But sometimes something bigger comes a knocking, something in between the chores and clamor that’s inspiring enough to change even my stubborn little mind. Driving home from teaching class one drizzly dark Seattle night, amid the sweep of the wipers and break lights in front of me, came a plucky idea that pulled a string hard in my chest and sprung me into action. Why not open a yoga studio in my own neighborhood (currently there isn’t one) and offer classes for the Seattleites typically left out of the mainstream yoga loop? A real life inclusive safe space where we could attend to our physical, spiritual, and emotional selves. A place where the ‘yogas’ of cultures worldwide could be explored and nurtured. And further, why not set it up so that by simply arriving on their mats students would make a difference by being part of an intentionally inclusive community? And why not write it into our mission that we’d have an ongoing scholarship fund?
Alongside my passion for many things yoga is an intense adoration for the medicine ways of indigenous people worldwide. I’ve been in shamanic and medicine circles going on three years and it is from one of my shamanic teachers that I learned of bridging work: effectively, building a cross-cultural “bridge,” to spread and preserve indigenous knowledge, to enliven and protect the medicine ways of our ancestors, to heal Mother Earth, and nurture our communities. So, what if there was a yoga studio where you could get your power vinyasa on and study the medicine ways of the various American Indian traditions? What if this studio was a place to explore the ancient East Indian darshanas, known as Yoga and Samkhya, and empower LGBTQ youth? And what if this yoga studio was also for those of us with plenty of junk in our trunks, and those of us too queer, too gay, too trans, too old, too tied down by toddlers to fit into what has become the “yoga norm?” —In indigenous cultures it is after all the queer and transgender people who are the healers and shamans, the elders who are the keepers of wisdom and givers of guidance, and mothers and fathers who are our great teachers.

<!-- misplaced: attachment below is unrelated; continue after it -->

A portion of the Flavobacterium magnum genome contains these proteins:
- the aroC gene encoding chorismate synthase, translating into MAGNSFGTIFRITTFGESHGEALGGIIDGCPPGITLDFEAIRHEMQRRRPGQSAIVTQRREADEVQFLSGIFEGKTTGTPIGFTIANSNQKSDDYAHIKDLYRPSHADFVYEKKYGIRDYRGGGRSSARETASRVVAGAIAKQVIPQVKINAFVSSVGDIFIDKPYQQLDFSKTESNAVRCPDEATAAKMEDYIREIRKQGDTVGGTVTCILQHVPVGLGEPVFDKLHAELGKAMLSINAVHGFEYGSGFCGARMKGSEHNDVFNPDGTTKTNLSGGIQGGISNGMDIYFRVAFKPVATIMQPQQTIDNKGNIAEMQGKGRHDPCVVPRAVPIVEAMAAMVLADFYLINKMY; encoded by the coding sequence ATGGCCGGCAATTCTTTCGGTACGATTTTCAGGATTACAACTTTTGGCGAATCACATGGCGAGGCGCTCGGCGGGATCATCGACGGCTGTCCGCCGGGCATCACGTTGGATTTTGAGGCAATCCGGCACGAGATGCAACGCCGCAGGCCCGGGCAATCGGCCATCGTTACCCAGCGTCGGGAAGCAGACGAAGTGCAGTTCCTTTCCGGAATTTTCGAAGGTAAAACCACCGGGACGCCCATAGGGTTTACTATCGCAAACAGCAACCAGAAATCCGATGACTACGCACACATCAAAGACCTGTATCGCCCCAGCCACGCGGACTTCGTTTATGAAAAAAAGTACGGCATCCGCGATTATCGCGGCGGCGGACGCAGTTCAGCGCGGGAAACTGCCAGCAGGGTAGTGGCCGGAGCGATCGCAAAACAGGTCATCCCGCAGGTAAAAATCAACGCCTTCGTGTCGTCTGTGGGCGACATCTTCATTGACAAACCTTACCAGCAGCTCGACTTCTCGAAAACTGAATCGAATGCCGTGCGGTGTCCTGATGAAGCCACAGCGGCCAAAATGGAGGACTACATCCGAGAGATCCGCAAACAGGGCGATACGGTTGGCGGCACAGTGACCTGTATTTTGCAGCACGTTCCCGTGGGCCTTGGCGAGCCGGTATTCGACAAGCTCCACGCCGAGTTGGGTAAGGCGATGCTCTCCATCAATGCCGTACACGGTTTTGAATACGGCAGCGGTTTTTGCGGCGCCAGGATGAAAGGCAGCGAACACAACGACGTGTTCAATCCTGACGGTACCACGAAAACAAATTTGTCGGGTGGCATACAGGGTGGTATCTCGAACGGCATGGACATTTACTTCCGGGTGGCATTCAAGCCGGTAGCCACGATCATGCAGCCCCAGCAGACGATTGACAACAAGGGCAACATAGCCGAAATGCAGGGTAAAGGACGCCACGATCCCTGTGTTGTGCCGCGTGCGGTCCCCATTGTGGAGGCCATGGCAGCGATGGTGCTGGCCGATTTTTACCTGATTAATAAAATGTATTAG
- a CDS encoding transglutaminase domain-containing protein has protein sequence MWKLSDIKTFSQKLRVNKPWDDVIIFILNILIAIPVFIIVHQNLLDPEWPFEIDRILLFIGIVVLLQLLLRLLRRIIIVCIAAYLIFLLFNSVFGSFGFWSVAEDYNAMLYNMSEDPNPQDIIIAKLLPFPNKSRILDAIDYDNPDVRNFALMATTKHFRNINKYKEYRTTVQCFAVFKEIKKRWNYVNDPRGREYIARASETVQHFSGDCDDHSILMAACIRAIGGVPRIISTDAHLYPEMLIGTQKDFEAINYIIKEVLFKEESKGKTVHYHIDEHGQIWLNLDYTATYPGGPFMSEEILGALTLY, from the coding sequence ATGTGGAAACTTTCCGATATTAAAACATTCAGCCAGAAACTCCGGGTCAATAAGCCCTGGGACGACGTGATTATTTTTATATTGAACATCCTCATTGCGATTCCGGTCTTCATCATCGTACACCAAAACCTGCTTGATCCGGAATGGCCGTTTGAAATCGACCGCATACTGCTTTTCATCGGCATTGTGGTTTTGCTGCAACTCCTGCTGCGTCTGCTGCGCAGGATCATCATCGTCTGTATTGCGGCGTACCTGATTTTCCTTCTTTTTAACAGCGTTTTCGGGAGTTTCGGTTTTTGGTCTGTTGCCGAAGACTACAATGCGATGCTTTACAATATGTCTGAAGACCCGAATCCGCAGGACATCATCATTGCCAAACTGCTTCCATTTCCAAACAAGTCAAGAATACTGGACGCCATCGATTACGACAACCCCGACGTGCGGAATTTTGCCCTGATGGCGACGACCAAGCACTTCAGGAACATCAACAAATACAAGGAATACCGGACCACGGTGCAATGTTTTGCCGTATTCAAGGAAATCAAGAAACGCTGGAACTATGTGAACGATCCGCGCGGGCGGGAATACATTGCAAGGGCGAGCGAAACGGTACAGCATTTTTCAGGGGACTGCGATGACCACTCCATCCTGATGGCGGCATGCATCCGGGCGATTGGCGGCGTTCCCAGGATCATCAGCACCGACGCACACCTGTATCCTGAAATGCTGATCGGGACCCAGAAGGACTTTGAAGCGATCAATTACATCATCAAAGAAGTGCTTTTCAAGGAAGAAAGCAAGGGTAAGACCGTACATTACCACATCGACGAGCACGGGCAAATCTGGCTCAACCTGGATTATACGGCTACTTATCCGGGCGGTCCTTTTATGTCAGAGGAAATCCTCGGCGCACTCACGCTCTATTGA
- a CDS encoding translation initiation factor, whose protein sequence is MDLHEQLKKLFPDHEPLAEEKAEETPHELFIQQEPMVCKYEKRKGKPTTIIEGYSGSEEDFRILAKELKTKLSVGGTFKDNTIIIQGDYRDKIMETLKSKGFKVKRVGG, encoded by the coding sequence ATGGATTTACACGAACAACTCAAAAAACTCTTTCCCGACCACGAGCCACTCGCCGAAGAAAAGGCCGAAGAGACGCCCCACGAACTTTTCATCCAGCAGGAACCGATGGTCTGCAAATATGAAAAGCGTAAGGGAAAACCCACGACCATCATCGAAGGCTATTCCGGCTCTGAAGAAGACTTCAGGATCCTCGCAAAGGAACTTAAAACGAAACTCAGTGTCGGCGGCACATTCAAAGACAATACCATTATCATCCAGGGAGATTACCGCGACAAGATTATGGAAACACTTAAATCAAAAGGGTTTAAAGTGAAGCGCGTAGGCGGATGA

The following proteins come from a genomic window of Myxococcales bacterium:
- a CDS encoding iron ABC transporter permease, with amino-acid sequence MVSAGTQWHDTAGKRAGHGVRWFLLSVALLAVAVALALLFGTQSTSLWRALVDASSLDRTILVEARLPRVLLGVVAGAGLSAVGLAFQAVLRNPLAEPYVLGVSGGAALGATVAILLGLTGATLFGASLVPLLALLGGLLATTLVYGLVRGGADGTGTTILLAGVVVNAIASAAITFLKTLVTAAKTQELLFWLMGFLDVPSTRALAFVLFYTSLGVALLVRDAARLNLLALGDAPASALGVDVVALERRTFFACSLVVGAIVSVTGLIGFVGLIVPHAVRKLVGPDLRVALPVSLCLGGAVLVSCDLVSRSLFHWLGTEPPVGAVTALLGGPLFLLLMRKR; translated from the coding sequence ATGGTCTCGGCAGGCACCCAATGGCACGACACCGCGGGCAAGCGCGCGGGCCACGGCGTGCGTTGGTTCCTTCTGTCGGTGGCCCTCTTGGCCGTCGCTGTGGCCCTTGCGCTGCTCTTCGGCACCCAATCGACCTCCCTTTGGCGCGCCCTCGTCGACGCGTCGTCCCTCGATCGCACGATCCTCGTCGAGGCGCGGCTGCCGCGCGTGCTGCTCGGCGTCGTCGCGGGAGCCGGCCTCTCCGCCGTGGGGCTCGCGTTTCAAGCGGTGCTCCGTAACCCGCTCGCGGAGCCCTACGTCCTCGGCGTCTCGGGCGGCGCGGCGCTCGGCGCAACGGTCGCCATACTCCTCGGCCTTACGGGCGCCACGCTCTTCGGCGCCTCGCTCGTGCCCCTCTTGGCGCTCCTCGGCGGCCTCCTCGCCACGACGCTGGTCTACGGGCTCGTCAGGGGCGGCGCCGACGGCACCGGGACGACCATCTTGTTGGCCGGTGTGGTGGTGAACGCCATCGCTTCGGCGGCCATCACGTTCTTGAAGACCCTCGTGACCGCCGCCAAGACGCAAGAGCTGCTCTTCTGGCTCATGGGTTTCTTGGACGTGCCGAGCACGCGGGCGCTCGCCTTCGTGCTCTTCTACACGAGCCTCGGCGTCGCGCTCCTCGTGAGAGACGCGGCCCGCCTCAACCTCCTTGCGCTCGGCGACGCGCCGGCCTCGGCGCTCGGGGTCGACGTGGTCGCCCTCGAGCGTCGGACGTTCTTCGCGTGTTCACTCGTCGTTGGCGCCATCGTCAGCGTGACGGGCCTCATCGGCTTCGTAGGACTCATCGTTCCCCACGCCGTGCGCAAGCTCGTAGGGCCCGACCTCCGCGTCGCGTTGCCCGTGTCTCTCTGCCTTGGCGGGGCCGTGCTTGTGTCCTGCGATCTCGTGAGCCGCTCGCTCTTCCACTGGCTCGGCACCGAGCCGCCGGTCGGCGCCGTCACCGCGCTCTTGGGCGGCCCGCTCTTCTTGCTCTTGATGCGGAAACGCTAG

Well friends who don’t “fit in,” we have found our place in the order of things.
This idea has been pulling me out of bed at 4:30am most mornings for the past year and a half to put together the business plan and bring the dream into reality. Throughout the preparations my wife Daphne has been by my side. And through our intentions, prayers, and hard work Tiger Lily Yoga has hatched, an intentional yogic community space that welcomes people exactly as they are and exactly as they are not. A studio geared towards embracing our differences and lifting each other up. You might be thinking, well there are lots of studios where we can go to class and just be ourselves, and you’re right there certainly are a lot of studios. But I have yet to come across one that recognizes yoga methodology as spiritual medicine, linking the traditions of the ancient cultures, and a studio where the yoga demographic isn’t the mainstream.
What a slippery fine line it is we walk as people drawn to yoga. The majority of us are householders, not monks. And we might say that first we need to meet the cow before we’re introduced to the tiger. Most of us in our vata-aggravated culture are overworked and so badly in need of down time we cannot begin to cope with the practices of the tiger. Many of us have not an extra minute to spend with ourselves in the required silence and subtleness, the gateway into the deeper yogic depths. There is no quick fix solution to getting in touch with our inner Ferdinand the Bull, the quiet lily within. But this is where we must go before we begin gently tiptoeing up to the deeper aspects of the sutras.
So, where does one learn about the practices of the cow and the tiger? Tiger Lily Yoga of course. Alongside a full schedule of asana classes including deliciously warm power vinyasa classes, such perfect medicine for our climate here in the Pacific Northwest, we’ll be offering discounted classes and scholarships for Seattle’s foster kids, and Seattle’s queer youth. We will also be offering workshops and lectures related to Vedic sciences, from which yoga itself is derived. For example, Ayurvedic workshops in cooperation with Daphne’s mother, Margaret Mullins, NP. Margaret is an expert practitioner and educator in the science of Ayurveda, with special emphasis on care for mother and child. Additionally Daphne’s father, Peter Mullins an architect, teacher, and expert in Vedic architecture, or Sthapatyaveda, will lend his expertise to our community.
Daphne and I invite you to our studio located at the T-junction of Genesee and Rainier in a turn of the century building. Join us, practice with us. Get a good workout and meet new friends. As a community we’ll deepen our understanding of how to fill our lives with days that inspire. We will cultivate our radiance within, the shimmer that’s already there.